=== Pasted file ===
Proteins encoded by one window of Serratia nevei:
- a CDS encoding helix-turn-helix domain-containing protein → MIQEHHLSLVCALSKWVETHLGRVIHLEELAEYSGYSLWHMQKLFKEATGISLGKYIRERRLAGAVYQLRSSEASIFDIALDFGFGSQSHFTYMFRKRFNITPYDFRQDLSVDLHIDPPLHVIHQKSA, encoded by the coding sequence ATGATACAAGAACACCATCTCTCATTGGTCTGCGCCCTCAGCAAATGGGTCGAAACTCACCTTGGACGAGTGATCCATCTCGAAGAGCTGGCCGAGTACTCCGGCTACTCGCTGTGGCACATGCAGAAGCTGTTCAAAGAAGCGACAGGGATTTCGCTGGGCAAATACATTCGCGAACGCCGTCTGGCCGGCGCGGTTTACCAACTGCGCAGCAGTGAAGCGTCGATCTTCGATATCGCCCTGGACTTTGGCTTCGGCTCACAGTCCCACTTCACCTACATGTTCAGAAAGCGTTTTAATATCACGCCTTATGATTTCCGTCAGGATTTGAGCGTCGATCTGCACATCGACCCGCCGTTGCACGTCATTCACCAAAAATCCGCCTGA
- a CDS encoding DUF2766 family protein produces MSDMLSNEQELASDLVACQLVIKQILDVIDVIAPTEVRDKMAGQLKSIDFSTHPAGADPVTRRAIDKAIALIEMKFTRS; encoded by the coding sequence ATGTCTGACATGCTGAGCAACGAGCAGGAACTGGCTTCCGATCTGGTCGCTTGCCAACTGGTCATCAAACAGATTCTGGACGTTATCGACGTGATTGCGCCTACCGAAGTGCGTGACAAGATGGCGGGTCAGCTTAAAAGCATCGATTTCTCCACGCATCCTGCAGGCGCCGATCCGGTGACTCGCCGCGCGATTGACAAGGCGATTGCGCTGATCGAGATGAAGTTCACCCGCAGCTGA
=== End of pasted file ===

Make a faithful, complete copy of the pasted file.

Proteins encoded by one window of Serratia nevei:
- a CDS encoding helix-turn-helix domain-containing protein → MIQEHHLSLVCALSKWVETHLGRVIHLEELAEYSGYSLWHMQKLFKEATGISLGKYIRERRLAGAVYQLRSSEASIFDIALDFGFGSQSHFTYMFRKRFNITPYDFRQDLSVDLHIDPPLHVIHQKSA, encoded by the coding sequence ATGATACAAGAACACCATCTCTCATTGGTCTGCGCCCTCAGCAAATGGGTCGAAACTCACCTTGGACGAGTGATCCATCTCGAAGAGCTGGCCGAGTACTCCGGCTACTCGCTGTGGCACATGCAGAAGCTGTTCAAAGAAGCGACAGGGATTTCGCTGGGCAAATACATTCGCGAACGCCGTCTGGCCGGCGCGGTTTACCAACTGCGCAGCAGTGAAGCGTCGATCTTCGATATCGCCCTGGACTTTGGCTTCGGCTCACAGTCCCACTTCACCTACATGTTCAGAAAGCGTTTTAATATCACGCCTTATGATTTCCGTCAGGATTTGAGCGTCGATCTGCACATCGACCCGCCGTTGCACGTCATTCACCAAAAATCCGCCTGA
- a CDS encoding DUF2766 family protein produces MSDMLSNEQELASDLVACQLVIKQILDVIDVIAPTEVRDKMAGQLKSIDFSTHPAGADPVTRRAIDKAIALIEMKFTRS; encoded by the coding sequence ATGTCTGACATGCTGAGCAACGAGCAGGAACTGGCTTCCGATCTGGTCGCTTGCCAACTGGTCATCAAACAGATTCTGGACGTTATCGACGTGATTGCGCCTACCGAAGTGCGTGACAAGATGGCGGGTCAGCTTAAAAGCATCGATTTCTCCACGCATCCTGCAGGCGCCGATCCGGTGACTCGCCGCGCGATTGACAAGGCGATTGCGCTGATCGAGATGAAGTTCACCCGCAGCTGA